This story is unavailable.

Just to note, a 1st edition of the Illiad would certainly be of one of the translations. The 1951 translation by Richmond Lattimore seems the most plausible — old enough to be found at a garage sale, not so old that it would be totally ridiculous. The style of the book in the movie doesn’t necessarily match that, but it also doesn’t match a 1720 AD first edition of Alexander Pope’s translation.

From what I can find (thank you, Google), Richmond Lattimore’s version is considered one of the essential versions, and preferred by many.

The translations of classic works of poetry are considered classics in their own right. It takes a great poet to translate not only the words of a poem, but infuse them with a sense of poetry.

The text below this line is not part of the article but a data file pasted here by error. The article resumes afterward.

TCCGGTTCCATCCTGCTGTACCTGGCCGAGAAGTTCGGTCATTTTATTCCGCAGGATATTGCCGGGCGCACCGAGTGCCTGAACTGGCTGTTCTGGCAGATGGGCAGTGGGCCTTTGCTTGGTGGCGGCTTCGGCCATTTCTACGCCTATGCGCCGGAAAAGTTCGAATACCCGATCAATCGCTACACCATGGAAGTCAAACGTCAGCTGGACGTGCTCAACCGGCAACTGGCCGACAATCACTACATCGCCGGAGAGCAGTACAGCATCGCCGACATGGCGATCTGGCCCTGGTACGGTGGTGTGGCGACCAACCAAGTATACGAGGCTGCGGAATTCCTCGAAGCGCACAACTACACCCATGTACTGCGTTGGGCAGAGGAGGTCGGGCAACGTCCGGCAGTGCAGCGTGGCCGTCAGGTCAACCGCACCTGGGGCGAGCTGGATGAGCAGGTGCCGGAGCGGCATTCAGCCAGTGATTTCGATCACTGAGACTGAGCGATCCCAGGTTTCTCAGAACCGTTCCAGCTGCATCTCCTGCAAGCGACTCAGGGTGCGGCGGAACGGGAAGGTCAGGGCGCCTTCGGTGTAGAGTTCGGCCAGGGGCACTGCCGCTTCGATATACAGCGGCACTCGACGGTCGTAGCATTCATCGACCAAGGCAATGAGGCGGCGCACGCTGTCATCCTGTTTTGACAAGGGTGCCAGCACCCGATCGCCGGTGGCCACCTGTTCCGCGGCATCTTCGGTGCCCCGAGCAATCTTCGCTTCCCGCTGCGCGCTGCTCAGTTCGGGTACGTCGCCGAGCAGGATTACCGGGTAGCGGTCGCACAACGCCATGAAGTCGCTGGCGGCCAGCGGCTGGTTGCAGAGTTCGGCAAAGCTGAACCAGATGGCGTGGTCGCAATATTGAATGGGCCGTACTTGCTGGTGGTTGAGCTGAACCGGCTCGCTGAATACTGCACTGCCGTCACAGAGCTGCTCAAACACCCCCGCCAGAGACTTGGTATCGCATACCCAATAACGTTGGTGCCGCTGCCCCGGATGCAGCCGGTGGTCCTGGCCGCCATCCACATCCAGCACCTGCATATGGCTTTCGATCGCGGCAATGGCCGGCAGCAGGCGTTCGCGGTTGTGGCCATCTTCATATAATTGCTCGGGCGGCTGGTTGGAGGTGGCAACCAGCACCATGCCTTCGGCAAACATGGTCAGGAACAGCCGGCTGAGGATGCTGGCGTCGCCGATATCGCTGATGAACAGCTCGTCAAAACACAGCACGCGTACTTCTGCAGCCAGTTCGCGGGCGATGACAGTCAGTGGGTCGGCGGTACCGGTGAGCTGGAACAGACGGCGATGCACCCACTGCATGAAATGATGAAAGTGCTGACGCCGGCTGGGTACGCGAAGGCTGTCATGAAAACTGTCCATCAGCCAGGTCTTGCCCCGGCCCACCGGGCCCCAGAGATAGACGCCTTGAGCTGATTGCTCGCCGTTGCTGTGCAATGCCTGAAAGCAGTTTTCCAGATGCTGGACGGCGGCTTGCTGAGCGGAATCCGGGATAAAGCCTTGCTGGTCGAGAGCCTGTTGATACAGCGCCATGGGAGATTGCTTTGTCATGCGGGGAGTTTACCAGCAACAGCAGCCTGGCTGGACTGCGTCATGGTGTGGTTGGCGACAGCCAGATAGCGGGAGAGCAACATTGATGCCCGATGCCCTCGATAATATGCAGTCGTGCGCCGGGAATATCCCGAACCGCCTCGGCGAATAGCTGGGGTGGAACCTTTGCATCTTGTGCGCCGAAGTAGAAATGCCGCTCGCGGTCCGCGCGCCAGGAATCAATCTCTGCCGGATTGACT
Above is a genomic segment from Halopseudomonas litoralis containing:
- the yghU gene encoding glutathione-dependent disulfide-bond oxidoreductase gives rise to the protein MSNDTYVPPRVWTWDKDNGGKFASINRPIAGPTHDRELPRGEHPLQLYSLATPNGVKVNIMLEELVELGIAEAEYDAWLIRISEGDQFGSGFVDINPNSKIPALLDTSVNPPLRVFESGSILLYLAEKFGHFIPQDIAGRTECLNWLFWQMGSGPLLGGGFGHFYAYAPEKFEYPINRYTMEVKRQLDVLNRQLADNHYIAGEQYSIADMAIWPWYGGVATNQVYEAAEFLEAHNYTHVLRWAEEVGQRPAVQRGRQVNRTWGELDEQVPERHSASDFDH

All that to say, while the acting in that scene seems clunky and awful, and finding the 1st edition for a buck at a garage sale is unlikely (though I’ll grant I’ve heard stories like that in real life), the actual question of it being a 1st edition is not in reference to the Illiad, but to the particular translation, and is not ridiculous at all.

Like what you read? Give Kevin Mayfield a round of applause.

From a quick cheer to a standing ovation, clap to show how much you enjoyed this story.